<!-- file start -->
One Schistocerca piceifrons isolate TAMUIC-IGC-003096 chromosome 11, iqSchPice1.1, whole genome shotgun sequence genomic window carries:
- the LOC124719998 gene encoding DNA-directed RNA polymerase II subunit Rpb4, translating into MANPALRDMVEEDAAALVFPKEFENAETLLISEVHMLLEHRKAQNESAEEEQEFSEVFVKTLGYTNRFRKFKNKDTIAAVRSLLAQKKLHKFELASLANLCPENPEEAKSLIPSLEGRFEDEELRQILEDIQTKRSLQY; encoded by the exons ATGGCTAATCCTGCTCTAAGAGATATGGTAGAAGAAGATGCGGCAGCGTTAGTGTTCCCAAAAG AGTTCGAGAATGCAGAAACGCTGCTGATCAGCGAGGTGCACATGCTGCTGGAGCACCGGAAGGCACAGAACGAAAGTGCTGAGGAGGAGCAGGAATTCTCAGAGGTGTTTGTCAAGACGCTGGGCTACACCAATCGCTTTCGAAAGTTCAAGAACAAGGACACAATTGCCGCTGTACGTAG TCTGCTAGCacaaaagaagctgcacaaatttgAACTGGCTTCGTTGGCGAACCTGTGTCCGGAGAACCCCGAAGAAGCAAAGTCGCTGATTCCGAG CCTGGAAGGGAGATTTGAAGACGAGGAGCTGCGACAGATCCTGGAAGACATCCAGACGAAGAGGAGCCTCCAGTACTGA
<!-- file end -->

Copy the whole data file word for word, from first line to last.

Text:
One Schistocerca piceifrons isolate TAMUIC-IGC-003096 chromosome 11, iqSchPice1.1, whole genome shotgun sequence genomic window carries:
- the LOC124719998 gene encoding DNA-directed RNA polymerase II subunit Rpb4, translating into MANPALRDMVEEDAAALVFPKEFENAETLLISEVHMLLEHRKAQNESAEEEQEFSEVFVKTLGYTNRFRKFKNKDTIAAVRSLLAQKKLHKFELASLANLCPENPEEAKSLIPSLEGRFEDEELRQILEDIQTKRSLQY; encoded by the exons ATGGCTAATCCTGCTCTAAGAGATATGGTAGAAGAAGATGCGGCAGCGTTAGTGTTCCCAAAAG AGTTCGAGAATGCAGAAACGCTGCTGATCAGCGAGGTGCACATGCTGCTGGAGCACCGGAAGGCACAGAACGAAAGTGCTGAGGAGGAGCAGGAATTCTCAGAGGTGTTTGTCAAGACGCTGGGCTACACCAATCGCTTTCGAAAGTTCAAGAACAAGGACACAATTGCCGCTGTACGTAG TCTGCTAGCacaaaagaagctgcacaaatttgAACTGGCTTCGTTGGCGAACCTGTGTCCGGAGAACCCCGAAGAAGCAAAGTCGCTGATTCCGAG CCTGGAAGGGAGATTTGAAGACGAGGAGCTGCGACAGATCCTGGAAGACATCCAGACGAAGAGGAGCCTCCAGTACTGA